Administering a Linux system isn't much like administering a Windows machine. Though the goals are similar and comparable problems arise under both environments, they each require administrators to adopt a certain way of thinking about processes and data. Linux Administration: A Beginner's Guide helps readers adapt their Windows experience to Linux work. Author Steve Shah does a great job of clueing Linux newcomers into the environment. His explanations are clear, patient, accurate, and useful, and they cover all aspects of the system administrator's job. He's careful to explain hundreds of commands in a logical way, including lists of options and examples of typical uses in many cases.
But this is no mere command reference or novice's introduction. Shah doesn't shy away from explaining the really interesting aspects of Linux administration, including kernel compilation, Domain Name Service (DNS) configuration, sendmail setup, and establishing firewall protection with IP chaining. For all of these subjects (and many more), this book includes clear statements of what concepts are relevant, which commands to issue, and what to expect in response. It's a great help in self-guided explorations. It's also worth having this book on hand for work assignments--you'll find complete recipes for configuring all major Internet and local area network (LAN) services that also take into account easy maintenance and security. --David Wall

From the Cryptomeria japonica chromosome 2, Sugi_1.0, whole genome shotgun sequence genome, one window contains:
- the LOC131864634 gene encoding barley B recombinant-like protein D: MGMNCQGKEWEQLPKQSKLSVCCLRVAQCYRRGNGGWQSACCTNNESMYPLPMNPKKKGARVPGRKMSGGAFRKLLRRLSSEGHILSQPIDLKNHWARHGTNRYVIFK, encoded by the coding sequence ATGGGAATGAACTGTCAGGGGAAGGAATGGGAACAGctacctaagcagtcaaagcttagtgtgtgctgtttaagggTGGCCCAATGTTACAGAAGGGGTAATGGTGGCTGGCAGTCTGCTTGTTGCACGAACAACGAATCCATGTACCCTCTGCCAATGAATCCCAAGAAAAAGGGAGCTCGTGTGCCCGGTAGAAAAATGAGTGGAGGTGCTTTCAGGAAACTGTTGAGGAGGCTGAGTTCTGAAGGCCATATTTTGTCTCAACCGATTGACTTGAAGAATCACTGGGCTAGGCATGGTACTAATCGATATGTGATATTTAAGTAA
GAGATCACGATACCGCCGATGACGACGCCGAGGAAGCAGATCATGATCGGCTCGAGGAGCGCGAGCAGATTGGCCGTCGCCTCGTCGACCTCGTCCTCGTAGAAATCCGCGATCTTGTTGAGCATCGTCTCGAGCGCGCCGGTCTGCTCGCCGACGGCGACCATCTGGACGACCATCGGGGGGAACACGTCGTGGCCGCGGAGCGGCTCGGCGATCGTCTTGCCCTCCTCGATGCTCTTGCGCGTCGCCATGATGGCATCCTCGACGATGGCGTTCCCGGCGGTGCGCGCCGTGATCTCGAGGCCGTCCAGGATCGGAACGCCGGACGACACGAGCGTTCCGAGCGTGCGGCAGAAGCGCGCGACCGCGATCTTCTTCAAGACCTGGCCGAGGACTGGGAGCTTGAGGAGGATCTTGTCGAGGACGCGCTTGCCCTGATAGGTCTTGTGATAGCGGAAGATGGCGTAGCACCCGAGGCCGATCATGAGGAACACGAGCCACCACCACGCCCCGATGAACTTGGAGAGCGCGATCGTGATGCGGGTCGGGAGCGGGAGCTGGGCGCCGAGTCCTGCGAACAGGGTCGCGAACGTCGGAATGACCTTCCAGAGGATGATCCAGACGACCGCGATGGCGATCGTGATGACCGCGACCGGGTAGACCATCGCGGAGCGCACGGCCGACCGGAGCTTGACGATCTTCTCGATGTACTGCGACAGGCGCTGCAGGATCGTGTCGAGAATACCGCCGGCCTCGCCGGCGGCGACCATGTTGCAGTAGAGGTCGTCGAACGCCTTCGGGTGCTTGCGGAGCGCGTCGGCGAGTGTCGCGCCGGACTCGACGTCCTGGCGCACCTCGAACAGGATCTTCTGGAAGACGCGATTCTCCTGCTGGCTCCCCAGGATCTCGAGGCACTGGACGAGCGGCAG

Topics covered: Administering Linux 2.2.x (particularly Red Hat, Caldera, and SuSE distributions). Installation, initial configuration, using the bash command shell, managing files, managing software, and granting rights to users. DNS, FTP, Apache, sendmail, Samba, and other services receive lots of attention.
"A delight to read. I think this book is well-written enough in explaining what is behind much of Linux." -- Harvey Friedman, Linux Journal
"In the past two years, Linux has infiltrated mainstram computing with a vengence. From Red Hat's IPO to adoption by IBM Corp., Linux is making serious waves in the enterprise space." Network Computing, July 26, 2000"